Quenching summertime thirst could pose a dental concern if the drink selected is potentially damaging to your teeth. When you drink a liquid, the teeth are bathed in that beverage so your drink selection becomes especially crucial. Unfortunately, some drinks pose a threat to your dental health- similar to that of sugary treats.
What are the drinks doing to your teeth?
Sugar and acid destroy teeth – just ask any dental professional because we see the negative effects teeth daily. Certain bacteria in your mouth thrive on sugars and acids to cause cavities. The more sugar you consume, the more “fuel” these bacteria have to create cavities. This is disappointingly, the ugly cycle of tooth decay.
Drinks that put teeth at risk
- Soda (Yes, diet soda too!)
The oral damage of soda is disastrous because soda acid is so corrosive. Although diet sodas do not expose the teeth to sugar, they still contain significant amounts of acid that dissolve teeth creating cavities. Regular soda has both a high sugar content and acid- a double whammy. Popular varieties of soda contain acids almost as strong as battery acid – YIKES!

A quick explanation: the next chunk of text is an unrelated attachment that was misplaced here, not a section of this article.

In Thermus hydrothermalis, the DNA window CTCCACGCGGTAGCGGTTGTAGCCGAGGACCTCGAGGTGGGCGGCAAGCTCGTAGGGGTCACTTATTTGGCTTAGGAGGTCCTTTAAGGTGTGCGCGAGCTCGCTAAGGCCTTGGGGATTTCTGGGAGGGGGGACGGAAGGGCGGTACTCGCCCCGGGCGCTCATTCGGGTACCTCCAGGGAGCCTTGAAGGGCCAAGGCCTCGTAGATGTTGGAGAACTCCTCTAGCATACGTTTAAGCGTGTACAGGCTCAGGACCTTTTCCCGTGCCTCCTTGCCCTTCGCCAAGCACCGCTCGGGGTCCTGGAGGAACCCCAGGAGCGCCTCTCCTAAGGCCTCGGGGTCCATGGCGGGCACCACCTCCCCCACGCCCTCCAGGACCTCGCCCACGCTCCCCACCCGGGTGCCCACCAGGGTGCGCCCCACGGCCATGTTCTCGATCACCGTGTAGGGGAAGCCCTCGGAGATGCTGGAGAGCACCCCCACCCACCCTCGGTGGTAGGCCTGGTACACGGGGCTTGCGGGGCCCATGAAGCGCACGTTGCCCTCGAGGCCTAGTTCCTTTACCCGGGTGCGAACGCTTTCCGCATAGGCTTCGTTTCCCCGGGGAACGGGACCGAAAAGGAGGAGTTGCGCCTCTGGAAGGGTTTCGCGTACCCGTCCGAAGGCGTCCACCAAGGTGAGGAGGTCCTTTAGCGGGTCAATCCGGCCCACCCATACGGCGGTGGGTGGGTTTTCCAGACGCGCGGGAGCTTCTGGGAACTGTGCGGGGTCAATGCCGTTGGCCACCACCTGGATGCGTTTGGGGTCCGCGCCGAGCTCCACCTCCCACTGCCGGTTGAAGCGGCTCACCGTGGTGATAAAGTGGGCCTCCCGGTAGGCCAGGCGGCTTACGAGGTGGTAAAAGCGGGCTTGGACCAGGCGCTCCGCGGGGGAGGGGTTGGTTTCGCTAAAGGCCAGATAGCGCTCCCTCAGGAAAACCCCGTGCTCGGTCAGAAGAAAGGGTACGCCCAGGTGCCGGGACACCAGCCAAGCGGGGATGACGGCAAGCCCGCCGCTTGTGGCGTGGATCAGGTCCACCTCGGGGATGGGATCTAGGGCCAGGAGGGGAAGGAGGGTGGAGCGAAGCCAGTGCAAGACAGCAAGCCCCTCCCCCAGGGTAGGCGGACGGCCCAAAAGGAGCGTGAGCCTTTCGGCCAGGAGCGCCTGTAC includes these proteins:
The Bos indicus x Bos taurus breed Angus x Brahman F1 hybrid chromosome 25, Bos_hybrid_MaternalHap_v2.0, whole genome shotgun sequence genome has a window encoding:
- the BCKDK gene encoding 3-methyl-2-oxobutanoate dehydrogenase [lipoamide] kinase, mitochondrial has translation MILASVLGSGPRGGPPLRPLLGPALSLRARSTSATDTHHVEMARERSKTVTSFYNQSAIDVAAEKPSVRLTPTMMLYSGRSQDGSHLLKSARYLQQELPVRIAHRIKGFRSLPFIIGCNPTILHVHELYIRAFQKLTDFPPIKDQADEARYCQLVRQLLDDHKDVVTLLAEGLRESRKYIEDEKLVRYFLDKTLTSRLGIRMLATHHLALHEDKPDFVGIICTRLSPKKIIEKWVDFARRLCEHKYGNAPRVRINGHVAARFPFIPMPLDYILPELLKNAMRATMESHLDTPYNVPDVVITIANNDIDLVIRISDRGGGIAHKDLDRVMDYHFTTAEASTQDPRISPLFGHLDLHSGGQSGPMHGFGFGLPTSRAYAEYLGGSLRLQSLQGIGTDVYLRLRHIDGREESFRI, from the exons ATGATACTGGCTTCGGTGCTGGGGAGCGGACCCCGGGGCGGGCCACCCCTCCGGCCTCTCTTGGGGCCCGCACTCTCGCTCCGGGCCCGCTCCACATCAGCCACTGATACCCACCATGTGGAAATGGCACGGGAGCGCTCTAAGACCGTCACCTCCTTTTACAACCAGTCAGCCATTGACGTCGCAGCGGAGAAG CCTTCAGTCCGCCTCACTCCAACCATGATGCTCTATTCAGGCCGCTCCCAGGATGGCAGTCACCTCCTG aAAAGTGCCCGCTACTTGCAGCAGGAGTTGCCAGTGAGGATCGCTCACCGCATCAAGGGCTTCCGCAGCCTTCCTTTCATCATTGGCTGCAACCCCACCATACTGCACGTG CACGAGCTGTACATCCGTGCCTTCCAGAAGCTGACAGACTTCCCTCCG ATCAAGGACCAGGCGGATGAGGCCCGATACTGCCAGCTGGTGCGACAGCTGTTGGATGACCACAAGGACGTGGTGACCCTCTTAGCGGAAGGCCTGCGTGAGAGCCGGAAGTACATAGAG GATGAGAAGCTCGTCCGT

- Sweet Tea and coffee with sugar
Opt for these beverages without the addition of sugars. Tea and Coffee drinks are considered healthy and even beneficial to your health until you add additional sugar or sweeteners.
- Energy drinks
Red Bull, Monster and Gatorade might give you an energetic jolt but to teeth they are a real let down. Not only are they extremely high in sugar, but also contain citric acid. Drinks contain citric acid giving them a tart & fruity taste, but as a result can be quite acidic. Check the label for addition of this enamel destroyer.
- Citric Juice
Grapefruit, orange and lemon juice, among other varieties, are acidic in nature. In addition, the juice may possibly have added unnatural sugar as well. To avoid wearing down enamel, drink the juice all at one sitting and certainly avoid sipping it over the course of the day. This is the best way you can minimize the exposure of the acid and natural sugars on the teeth.
Tips for Drinking These Drinks
Withstand dental decay and erosion. The healthy choice for your mouth (and body) is water. However, it’s okay to indulge every now and then. Limiting your exposure time to harmful sweetened and acid drinks avoids exposing the teeth to precarious effects. Give your smile a thirst quencher by brushing and rinsing regularly with fluoridated products to strengthen teeth when they are exposed to harmful sugar and acid. As a final point, visit your dentist and dental hygienist regularly so we can assess issues possibly caused by beverages. Let us help you maintain that smile.